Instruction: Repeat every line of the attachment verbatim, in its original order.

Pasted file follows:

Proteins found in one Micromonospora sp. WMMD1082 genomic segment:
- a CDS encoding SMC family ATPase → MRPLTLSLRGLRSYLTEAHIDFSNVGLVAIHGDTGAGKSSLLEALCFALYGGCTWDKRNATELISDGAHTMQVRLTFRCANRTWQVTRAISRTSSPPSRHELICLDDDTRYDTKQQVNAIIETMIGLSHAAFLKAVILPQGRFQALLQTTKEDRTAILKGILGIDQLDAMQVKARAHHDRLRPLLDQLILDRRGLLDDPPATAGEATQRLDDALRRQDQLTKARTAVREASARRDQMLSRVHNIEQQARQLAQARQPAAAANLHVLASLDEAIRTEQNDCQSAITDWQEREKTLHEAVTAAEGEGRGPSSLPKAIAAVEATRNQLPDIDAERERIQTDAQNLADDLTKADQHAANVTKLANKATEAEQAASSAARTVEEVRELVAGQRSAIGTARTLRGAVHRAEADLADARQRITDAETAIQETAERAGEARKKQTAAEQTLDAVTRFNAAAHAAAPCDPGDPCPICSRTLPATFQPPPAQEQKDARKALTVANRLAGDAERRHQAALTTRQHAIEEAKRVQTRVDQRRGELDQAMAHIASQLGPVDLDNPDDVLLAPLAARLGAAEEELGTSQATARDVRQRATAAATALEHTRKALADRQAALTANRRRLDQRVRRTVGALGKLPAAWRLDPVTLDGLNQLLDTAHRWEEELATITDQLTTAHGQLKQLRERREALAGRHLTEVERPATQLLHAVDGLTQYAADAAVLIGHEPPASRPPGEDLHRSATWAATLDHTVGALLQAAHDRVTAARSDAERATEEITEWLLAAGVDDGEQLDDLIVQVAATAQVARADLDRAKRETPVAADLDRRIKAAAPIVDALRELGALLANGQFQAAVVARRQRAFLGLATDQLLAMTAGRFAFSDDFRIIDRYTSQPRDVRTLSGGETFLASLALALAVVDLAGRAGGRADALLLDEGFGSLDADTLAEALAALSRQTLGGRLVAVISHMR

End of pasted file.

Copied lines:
Proteins found in one Micromonospora sp. WMMD1082 genomic segment:
- a CDS encoding SMC family ATPase → MRPLTLSLRGLRSYLTEAHIDFSNVGLVAIHGDTGAGKSSLLEALCFALYGGCTWDKRNATELISDGAHTMQVRLTFRCANRTWQVTRAISRTSSPPSRHELICLDDDTRYDTKQQVNAIIETMIGLSHAAFLKAVILPQGRFQALLQTTKEDRTAILKGILGIDQLDAMQVKARAHHDRLRPLLDQLILDRRGLLDDPPATAGEATQRLDDALRRQDQLTKARTAVREASARRDQMLSRVHNIEQQARQLAQARQPAAAANLHVLASLDEAIRTEQNDCQSAITDWQEREKTLHEAVTAAEGEGRGPSSLPKAIAAVEATRNQLPDIDAERERIQTDAQNLADDLTKADQHAANVTKLANKATEAEQAASSAARTVEEVRELVAGQRSAIGTARTLRGAVHRAEADLADARQRITDAETAIQETAERAGEARKKQTAAEQTLDAVTRFNAAAHAAAPCDPGDPCPICSRTLPATFQPPPAQEQKDARKALTVANRLAGDAERRHQAALTTRQHAIEEAKRVQTRVDQRRGELDQAMAHIASQLGPVDLDNPDDVLLAPLAARLGAAEEELGTSQATARDVRQRATAAATALEHTRKALADRQAALTANRRRLDQRVRRTVGALGKLPAAWRLDPVTLDGLNQLLDTAHRWEEELATITDQLTTAHGQLKQLRERREALAGRHLTEVERPATQLLHAVDGLTQYAADAAVLIGHEPPASRPPGEDLHRSATWAATLDHTVGALLQAAHDRVTAARSDAERATEEITEWLLAAGVDDGEQLDDLIVQVAATAQVARADLDRAKRETPVAADLDRRIKAAAPIVDALRELGALLANGQFQAAVVARRQRAFLGLATDQLLAMTAGRFAFSDDFRIIDRYTSQPRDVRTLSGGETFLASLALALAVVDLAGRAGGRADALLLDEGFGSLDADTLAEALAALSRQTLGGRLVAVISHMR